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We live in a microbial world, with microscopic organisms filling discrete ecosystems in such environments as soil, lakes, skin, and even computer keyboards. Bacteria, for example, comprise most of the Earth's biomass dominating ecological functions such as carbon cycling, greenhouse gas emission and oxygen production. Ninety per cent of the cells in a human body are bacterial, as are 99% of the gene transcripts. Most of the microbial world has been inaccessible to us, a kind of biological “dark matter,” since we do not know how to culture over 97% of all bacteria, and microbial survey techniques to date have had significant limitations.  

“All that is changing today, thanks to next-generation sequencing technologies that enable high-throughput microbial sampling,” said John Bunge, an associate professor in Cornell’s Department of Statistical Science who holds a joint appointment with Computing and Information Science. “The massive data produced by sequencers require advanced statistical tools capable of accurately estimating the total diversity or ‘species richness’ in a microbial population,” he explained.

Recognizing the need to continually improve software that employs modern, computationally intensive statistical analyses, Bunge and Linda Woodard, an ecological research specialist and database designer at the Cornell University Center for Advanced Computing, recently released version 3.0 of CatchAll. The program computes 12 different diversity estimates with standard errors and goodness-of-fit assessments, at every level of outlier deletion. It proposes a best overall parametric estimate along with a ranked set of alternatives. For cases where low-frequency counts may be erroneous CatchAll computes a discounted estimate by adjusting the diversity component of the selected mixture model. CatchAll is fast, platform-independent, computationally robust, and has both command line and GUI interfaces. An associated Excel spreadsheet automatically produces graphical displays.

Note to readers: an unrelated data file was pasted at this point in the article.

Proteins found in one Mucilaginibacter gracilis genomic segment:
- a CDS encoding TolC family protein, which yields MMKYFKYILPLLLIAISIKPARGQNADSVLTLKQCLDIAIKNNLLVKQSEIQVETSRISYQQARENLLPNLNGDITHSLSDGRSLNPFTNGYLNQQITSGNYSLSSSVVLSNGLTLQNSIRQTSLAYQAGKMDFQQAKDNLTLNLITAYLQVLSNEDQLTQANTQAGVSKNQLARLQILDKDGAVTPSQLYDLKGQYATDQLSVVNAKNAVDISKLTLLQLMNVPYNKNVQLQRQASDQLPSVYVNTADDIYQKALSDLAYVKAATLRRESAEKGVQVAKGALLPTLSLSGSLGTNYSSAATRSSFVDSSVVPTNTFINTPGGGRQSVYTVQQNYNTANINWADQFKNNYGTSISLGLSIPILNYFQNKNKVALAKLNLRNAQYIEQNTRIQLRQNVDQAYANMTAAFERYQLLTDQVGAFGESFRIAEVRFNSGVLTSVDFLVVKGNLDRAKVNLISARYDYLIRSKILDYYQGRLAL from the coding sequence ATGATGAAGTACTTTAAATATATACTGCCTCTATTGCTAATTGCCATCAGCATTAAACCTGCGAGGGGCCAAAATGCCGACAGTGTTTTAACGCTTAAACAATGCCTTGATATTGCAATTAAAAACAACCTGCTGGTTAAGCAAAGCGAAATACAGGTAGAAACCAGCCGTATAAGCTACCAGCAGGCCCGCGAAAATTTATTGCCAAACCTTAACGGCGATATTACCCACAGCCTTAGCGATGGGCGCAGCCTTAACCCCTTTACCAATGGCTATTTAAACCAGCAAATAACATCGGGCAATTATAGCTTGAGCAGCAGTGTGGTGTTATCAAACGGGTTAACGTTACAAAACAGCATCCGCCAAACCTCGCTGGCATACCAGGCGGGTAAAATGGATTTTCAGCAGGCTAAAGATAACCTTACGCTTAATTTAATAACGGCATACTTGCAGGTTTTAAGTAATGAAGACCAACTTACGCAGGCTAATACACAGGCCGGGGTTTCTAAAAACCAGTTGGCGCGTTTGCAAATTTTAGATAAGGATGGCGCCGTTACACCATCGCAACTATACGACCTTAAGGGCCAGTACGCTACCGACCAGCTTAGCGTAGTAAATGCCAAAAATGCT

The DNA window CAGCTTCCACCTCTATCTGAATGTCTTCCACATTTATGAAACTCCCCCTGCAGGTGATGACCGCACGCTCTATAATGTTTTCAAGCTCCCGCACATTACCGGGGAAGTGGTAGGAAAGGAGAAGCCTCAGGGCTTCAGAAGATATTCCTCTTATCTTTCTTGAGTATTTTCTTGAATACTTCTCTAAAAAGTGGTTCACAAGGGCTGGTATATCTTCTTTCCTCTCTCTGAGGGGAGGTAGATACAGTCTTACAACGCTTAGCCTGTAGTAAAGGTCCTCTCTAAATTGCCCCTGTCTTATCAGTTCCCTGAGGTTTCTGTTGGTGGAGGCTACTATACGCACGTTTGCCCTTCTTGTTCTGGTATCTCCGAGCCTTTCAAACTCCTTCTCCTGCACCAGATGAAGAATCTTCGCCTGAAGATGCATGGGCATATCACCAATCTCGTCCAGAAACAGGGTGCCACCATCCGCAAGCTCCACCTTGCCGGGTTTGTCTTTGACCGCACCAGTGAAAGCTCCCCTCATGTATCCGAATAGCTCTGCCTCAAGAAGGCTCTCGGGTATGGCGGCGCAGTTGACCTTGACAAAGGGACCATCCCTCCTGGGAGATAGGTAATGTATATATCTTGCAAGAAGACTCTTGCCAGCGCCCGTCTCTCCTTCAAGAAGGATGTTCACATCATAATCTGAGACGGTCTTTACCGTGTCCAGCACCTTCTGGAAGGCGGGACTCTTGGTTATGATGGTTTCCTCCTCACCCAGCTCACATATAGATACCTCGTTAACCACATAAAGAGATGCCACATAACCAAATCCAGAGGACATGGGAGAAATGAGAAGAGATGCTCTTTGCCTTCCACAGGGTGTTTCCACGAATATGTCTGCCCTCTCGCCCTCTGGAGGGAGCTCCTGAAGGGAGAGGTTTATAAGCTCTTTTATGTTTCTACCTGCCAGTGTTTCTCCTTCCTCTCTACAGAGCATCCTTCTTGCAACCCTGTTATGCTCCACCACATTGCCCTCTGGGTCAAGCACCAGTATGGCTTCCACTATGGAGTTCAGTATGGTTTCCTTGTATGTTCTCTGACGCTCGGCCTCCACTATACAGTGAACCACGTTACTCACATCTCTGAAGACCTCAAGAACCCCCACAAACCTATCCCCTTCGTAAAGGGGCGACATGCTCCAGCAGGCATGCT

Free executable downloads are available for Linux, Windows, and Mac OS platforms, with a manual and source code at www.northeastern.edu/catchall.

The software is featured in “Estimating population diversity with CatchAll,” published April 1 in the journal Bioinformatics by lead author John Bunge and Linda Woodard, Cornell University; Dankmar Bohning, professor and chair in medical statistics at the University of Southhampton; James Foster, professor of biological sciences at the University of Idaho; Sean Connolly, associate at Charles River Associates; and, Heather Allen, research scientist, USDA National Animal Disease Center Food Safety and Enteric Diseases Unit.

Besides working with scientists who are analyzing microbial diversity in areas such as marine life, Bunge collaborates on the analysis of other populations such as the diversity of lichens in redwood forest canopies.

The development of CatchAll was funded by the National Science Foundation.